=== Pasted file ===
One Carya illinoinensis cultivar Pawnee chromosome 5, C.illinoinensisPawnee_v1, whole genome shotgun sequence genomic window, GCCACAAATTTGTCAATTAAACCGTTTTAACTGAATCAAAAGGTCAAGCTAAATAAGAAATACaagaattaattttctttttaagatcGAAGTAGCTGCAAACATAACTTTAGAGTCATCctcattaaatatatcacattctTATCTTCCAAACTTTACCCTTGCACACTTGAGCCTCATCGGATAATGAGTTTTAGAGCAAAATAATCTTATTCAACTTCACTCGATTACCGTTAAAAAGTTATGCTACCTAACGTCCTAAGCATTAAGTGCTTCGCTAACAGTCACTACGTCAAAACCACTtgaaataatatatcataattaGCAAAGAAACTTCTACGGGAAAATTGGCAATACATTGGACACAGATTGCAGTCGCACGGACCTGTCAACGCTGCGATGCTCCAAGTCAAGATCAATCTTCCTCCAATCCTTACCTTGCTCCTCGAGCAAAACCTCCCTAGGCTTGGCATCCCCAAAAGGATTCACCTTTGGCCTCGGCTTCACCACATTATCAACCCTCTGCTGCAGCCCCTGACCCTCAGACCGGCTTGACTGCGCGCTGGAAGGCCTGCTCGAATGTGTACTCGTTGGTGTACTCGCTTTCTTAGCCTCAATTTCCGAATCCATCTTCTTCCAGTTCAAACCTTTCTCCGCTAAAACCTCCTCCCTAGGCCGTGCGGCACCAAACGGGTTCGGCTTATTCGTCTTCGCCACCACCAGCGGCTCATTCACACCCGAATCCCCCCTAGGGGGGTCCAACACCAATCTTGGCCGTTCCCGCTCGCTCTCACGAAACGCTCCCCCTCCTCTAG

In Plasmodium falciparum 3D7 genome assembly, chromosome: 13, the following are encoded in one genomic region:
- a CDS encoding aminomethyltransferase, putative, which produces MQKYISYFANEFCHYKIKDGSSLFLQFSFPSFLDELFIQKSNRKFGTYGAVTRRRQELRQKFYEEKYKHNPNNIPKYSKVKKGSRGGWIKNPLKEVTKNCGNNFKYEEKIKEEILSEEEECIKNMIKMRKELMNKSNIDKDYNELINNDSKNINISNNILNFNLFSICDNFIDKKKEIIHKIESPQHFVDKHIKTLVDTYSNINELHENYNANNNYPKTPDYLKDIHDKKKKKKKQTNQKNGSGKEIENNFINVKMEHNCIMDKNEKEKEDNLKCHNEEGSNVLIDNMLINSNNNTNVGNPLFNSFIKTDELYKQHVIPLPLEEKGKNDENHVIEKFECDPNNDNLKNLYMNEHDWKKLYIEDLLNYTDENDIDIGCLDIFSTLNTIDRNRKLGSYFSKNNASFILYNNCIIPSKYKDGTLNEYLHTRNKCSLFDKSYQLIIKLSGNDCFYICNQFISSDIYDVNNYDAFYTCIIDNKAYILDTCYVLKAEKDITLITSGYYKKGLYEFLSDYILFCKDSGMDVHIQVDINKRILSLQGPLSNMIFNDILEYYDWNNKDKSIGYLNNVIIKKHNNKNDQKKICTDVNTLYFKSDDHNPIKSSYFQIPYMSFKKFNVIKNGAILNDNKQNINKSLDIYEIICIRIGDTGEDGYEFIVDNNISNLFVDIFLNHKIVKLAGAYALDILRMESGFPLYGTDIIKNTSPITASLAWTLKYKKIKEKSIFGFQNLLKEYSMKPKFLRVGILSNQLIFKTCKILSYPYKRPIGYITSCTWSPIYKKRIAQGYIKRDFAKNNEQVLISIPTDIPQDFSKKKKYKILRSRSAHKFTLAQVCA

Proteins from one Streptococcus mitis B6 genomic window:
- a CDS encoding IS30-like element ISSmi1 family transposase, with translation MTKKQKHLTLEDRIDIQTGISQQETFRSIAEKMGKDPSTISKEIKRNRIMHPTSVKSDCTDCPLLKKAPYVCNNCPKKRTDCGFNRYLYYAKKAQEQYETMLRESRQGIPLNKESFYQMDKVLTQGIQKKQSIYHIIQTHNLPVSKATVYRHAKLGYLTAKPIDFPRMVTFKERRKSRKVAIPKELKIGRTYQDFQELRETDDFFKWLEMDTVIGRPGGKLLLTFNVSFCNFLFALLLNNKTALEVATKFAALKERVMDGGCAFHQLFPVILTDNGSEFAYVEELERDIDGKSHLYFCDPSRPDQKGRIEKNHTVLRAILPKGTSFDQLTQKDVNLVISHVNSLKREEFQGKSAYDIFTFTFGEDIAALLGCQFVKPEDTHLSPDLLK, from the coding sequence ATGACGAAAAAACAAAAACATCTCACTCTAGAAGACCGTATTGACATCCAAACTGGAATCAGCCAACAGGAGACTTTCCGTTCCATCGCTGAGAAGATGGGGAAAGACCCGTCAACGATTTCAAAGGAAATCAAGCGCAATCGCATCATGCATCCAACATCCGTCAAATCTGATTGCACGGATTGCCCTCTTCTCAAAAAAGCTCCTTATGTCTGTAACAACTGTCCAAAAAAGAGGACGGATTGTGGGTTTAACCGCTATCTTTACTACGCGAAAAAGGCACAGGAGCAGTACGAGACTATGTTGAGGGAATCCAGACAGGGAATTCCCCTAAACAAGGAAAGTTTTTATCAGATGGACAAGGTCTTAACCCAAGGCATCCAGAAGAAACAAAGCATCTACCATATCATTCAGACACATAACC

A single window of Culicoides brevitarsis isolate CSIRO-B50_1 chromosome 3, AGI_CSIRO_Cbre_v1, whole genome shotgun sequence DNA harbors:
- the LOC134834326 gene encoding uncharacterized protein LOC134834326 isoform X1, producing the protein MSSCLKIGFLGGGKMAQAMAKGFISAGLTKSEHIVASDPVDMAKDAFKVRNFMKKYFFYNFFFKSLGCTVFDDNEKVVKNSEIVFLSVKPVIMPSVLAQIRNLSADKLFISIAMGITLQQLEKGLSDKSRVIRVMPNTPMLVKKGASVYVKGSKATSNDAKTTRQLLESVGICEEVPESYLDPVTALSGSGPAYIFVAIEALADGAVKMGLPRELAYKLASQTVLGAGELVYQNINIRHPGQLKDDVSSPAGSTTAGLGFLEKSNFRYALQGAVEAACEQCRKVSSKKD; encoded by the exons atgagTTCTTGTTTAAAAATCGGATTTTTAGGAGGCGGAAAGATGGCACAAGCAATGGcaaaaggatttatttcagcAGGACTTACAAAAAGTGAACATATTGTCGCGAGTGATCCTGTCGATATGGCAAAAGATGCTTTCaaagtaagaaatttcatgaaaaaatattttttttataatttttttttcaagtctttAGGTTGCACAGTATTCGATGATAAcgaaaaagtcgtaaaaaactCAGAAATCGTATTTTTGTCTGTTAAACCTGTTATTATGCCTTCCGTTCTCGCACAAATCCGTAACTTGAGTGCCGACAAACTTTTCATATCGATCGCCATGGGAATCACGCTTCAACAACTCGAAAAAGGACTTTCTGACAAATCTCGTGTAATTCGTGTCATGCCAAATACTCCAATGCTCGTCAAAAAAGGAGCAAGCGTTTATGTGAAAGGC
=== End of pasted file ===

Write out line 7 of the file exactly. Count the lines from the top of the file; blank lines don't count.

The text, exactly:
- the LOC134834326 gene encoding uncharacterized protein LOC134834326 isoform X1, producing the protein MSSCLKIGFLGGGKMAQAMAKGFISAGLTKSEHIVASDPVDMAKDAFKVRNFMKKYFFYNFFFKSLGCTVFDDNEKVVKNSEIVFLSVKPVIMPSVLAQIRNLSADKLFISIAMGITLQQLEKGLSDKSRVIRVMPNTPMLVKKGASVYVKGSKATSNDAKTTRQLLESVGICEEVPESYLDPVTALSGSGPAYIFVAIEALADGAVKMGLPRELAYKLASQTVLGAGELVYQNINIRHPGQLKDDVSSPAGSTTAGLGFLEKSNFRYALQGAVEAACEQCRKVSSKKD; encoded by the exons atgagTTCTTGTTTAAAAATCGGATTTTTAGGAGGCGGAAAGATGGCACAAGCAATGGcaaaaggatttatttcagcAGGACTTACAAAAAGTGAACATATTGTCGCGAGTGATCCTGTCGATATGGCAAAAGATGCTTTCaaagtaagaaatttcatgaaaaaatattttttttataatttttttttcaagtctttAGGTTGCACAGTATTCGATGATAAcgaaaaagtcgtaaaaaactCAGAAATCGTATTTTTGTCTGTTAAACCTGTTATTATGCCTTCCGTTCTCGCACAAATCCGTAACTTGAGTGCCGACAAACTTTTCATATCGATCGCCATGGGAATCACGCTTCAACAACTCGAAAAAGGACTTTCTGACAAATCTCGTGTAATTCGTGTCATGCCAAATACTCCAATGCTCGTCAAAAAAGGAGCAAGCGTTTATGTGAAAGGC